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How to eat less meat without driving yourself nuts — and save up to $750 a year

These people are eating less meat to help the planet, and so can you

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By Meera Jagannathan, MarketWatch


MarketWatch photo illustration/iStockphoto
Some people strike compromises like Meatless Mondays, weekday vegetarianism or ‘vegan before 6’ rather than choosing a rigid diet.

Easing up on animal products might strike fear into some avowed meat lovers’ hearts, but environmental, home-cookery and nutrition experts say the undertaking is both worthwhile and achievable.

Twenty-three percent of Americans in a poll published last week by Gallup said they had eaten less meat over the past year, with health concerns topping the reasons for cutting back. Many other respondents cited environmental, food-safety and animal-welfare concerns. But just 5% of U.S. adults actually identify as vegetarian , a separate 2018 Gallup poll found, reflecting a hunger in recent years for so-called plant-based diets sans inflexible rules or labels.

Brian Kateman, the president and co-founder of the nonprofit Reducetarian Foundation, which advocates for reducing the societal consumption of animal products in the name of health, environmental protection and animal cruelty, said his organization had observed the breakdown of the “all-or-nothing” mentality around meat consumption in recent years. Some people strike compromises like Meatless Mondays, weekday vegetarianism or “vegan before 6” rather than choosing a rigid diet, Kateman told MarketWatch.

“All of these strategies put us on the same path, the same team,” he said.

Food media kicked off 2020 with plant-centric pledges

Figures from some major food publications have made public commitments in recent months to eat and develop recipes with climate change in mind. New York Times food columnist Melissa Clark, for instance, published a “meat-lover’s guide to eating less meat” in late December, writing that she had settled on “about a 40% reduction from the six to eight meaty, cheesy, anchovy- and yogurt-laden meals I had been eating weekly.”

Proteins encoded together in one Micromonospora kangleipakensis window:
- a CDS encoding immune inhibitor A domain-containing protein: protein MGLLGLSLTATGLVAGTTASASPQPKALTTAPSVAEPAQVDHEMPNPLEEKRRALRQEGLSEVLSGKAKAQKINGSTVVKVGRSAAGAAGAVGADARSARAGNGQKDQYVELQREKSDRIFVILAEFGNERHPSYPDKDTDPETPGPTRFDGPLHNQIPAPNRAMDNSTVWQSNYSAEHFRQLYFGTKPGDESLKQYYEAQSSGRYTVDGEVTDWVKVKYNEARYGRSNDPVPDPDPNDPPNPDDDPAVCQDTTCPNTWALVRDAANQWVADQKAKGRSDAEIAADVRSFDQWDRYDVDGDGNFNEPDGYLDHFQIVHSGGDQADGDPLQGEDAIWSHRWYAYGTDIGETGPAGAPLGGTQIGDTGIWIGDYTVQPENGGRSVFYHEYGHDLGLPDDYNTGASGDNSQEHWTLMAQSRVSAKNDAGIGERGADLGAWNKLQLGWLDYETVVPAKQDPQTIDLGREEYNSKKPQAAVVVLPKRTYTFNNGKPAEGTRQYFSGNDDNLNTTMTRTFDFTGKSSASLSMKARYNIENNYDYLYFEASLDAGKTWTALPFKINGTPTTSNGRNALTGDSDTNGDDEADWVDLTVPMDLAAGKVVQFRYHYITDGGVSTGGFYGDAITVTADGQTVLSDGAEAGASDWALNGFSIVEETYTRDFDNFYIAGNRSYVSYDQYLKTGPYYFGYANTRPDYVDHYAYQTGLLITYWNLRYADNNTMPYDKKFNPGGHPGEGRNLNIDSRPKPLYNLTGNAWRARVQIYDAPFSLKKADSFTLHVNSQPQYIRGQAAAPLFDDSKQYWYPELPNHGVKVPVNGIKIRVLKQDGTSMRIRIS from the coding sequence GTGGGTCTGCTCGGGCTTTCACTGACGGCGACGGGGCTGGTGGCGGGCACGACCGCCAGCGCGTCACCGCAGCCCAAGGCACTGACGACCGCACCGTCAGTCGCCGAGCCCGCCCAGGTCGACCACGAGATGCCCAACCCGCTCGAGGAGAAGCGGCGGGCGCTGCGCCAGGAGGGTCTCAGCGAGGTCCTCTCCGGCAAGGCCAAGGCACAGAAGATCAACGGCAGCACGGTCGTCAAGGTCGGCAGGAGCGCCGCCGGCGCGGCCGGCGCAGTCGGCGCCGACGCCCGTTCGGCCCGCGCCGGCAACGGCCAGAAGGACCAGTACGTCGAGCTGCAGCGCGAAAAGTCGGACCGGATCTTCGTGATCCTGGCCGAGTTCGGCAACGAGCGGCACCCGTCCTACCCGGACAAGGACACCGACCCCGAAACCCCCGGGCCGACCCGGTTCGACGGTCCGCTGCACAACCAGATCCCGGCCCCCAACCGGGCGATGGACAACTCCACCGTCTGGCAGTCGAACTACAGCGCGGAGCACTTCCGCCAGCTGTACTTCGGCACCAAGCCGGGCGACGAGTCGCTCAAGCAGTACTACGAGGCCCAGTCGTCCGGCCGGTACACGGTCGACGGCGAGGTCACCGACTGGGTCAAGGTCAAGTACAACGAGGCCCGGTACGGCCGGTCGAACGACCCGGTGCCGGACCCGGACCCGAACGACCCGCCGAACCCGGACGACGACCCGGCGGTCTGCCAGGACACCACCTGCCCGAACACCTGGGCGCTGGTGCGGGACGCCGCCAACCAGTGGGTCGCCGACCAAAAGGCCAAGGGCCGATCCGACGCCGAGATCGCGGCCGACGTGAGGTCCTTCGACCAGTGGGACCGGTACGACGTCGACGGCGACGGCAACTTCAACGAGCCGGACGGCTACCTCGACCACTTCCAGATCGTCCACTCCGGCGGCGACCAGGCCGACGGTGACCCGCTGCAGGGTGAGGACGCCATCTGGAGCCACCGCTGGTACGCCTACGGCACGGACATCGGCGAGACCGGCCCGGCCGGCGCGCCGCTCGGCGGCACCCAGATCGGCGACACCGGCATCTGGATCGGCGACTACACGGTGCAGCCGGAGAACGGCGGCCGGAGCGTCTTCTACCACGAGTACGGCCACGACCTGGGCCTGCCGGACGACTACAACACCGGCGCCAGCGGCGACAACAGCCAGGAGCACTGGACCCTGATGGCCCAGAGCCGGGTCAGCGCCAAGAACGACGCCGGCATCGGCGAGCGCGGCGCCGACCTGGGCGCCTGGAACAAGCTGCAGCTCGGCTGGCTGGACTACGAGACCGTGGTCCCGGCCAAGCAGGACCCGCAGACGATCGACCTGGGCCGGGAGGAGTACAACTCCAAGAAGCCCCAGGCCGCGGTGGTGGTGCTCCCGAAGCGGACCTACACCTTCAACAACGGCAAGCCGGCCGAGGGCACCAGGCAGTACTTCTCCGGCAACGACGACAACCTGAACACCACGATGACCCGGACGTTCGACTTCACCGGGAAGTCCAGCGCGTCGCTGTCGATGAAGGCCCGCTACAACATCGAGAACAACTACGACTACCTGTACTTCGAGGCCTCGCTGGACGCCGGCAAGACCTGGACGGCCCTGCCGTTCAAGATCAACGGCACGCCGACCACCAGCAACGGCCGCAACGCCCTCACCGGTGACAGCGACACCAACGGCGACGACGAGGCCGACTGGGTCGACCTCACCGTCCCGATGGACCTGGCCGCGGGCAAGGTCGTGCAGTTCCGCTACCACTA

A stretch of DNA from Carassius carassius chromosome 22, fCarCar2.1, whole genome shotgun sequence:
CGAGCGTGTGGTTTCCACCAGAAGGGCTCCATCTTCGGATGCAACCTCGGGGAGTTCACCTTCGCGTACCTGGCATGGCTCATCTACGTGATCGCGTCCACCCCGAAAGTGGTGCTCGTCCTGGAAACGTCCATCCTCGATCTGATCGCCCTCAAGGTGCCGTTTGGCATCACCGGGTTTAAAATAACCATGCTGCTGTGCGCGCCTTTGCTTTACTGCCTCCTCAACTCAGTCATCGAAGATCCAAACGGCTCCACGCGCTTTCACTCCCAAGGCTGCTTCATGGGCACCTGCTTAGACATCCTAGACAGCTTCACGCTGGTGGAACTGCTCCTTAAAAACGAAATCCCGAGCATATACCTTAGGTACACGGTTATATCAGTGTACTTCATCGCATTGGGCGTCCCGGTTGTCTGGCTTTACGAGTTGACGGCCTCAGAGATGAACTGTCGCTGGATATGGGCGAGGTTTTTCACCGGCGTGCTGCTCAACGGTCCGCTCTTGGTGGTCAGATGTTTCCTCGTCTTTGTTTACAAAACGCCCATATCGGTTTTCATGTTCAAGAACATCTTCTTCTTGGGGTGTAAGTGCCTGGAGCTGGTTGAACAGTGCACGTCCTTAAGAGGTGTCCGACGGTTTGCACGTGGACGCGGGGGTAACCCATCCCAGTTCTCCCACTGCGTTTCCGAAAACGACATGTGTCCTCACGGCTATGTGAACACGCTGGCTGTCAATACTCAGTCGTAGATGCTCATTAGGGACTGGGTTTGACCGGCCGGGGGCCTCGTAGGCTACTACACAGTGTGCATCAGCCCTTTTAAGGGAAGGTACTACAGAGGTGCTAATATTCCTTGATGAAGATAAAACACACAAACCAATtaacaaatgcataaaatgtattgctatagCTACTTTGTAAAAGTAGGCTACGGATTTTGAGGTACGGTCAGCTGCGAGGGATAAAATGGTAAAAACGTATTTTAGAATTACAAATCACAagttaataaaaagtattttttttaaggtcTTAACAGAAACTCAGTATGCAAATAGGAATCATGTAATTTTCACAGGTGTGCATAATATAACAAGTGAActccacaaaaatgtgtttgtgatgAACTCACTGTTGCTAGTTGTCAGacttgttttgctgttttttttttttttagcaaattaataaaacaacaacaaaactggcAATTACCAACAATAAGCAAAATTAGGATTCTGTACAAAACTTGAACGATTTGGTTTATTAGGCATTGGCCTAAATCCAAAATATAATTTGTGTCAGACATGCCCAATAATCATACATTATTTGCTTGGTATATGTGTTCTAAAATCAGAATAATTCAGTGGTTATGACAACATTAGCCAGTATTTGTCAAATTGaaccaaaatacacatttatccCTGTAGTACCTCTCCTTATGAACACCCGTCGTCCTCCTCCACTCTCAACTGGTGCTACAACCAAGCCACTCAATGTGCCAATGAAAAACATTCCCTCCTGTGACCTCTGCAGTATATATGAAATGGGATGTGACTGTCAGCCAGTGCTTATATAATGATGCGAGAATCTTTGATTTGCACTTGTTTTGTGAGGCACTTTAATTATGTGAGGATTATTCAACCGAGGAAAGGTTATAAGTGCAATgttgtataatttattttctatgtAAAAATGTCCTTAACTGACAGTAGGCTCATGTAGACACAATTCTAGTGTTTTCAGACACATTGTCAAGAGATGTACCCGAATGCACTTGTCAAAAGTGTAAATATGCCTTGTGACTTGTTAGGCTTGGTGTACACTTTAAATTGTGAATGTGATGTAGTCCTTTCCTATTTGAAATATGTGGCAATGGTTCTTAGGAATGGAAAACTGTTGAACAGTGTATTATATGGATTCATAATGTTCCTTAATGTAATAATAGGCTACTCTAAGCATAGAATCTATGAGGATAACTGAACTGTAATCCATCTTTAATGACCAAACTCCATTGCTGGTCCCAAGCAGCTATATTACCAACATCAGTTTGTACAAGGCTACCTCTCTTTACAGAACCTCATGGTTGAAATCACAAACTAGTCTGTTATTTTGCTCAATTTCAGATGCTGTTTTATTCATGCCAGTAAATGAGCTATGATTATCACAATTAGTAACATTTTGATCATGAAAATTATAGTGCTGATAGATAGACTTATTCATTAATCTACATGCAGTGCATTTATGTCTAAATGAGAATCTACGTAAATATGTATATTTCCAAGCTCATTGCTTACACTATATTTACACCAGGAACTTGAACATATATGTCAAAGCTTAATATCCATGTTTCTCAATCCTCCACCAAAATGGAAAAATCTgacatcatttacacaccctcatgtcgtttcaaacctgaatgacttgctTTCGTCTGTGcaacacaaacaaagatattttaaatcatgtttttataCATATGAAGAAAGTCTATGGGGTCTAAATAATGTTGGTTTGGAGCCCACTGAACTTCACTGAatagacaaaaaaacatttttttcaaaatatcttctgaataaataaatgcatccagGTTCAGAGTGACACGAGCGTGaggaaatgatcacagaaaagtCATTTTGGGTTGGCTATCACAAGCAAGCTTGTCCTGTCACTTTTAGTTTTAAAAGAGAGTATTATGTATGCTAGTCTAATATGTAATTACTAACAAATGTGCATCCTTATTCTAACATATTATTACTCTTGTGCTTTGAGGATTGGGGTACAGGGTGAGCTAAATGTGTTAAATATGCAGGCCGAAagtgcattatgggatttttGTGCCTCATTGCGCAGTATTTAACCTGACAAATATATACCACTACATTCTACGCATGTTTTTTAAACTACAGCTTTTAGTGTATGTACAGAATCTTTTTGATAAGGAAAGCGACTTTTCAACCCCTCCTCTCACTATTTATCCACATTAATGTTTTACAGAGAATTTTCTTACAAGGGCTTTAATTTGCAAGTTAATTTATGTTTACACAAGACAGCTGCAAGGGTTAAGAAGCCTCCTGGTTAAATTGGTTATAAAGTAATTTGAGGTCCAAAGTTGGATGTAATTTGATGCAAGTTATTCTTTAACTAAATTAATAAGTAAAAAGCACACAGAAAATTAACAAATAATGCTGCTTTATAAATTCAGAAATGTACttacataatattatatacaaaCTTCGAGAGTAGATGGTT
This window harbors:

And Bon Appétit last month announced a series of guidelines aimed at reducing its test kitchen’s environmental impact, including a new composting program, reduction in plastic use and a goal to develop 30% of new recipes as meatless. The magazine’s sister brand, Epicurious, engineered the meal plan for this year’s COOK90 challenge (cook all three meals every day for the month of January, with few exceptions) to star vegetables, legumes and grains; minimize dairy; and limit animal protein to only a little seafood, mirroring a sitewide goal.

“We think a lot about delivery and eating out and all the plastics involved with carry-out,” said Epicurious site director David Tamarkin, who created COOK90. But home cooks can also play a significant role in mitigating climate change, he said, through both their dietary choices and food-waste reduction.

The climate-change argument

Activities like agriculture and forestry are behind nearly a quarter of greenhouse-gas emissions generated by humans, concluded a report by the Intergovernmental Panel on Climate Change (IPCC) last year. That quarter includes emissions from food production (like methane from cow burps and emissions from tractors) and deforestation (which releases carbon dioxide into the atmosphere), Richard Waite, an associate in the nonprofit World Resources Institute’s food program, told MarketWatch.

Roughly a third of food produced globally is wasted or lost, the IPCC report added. Separate estimates suggest that figure is as high as 40% in the U.S. “Think of all the food that’s being produced that isn’t ultimately being eaten,” Waite said. “That’s a huge amount of land use, and that’s a huge amount of greenhouse-gas emissions.”

‘Eating foods that are less resource-intensive and don’t take up as much space to produce makes it possible to add another 2 billion or so people to the planet.’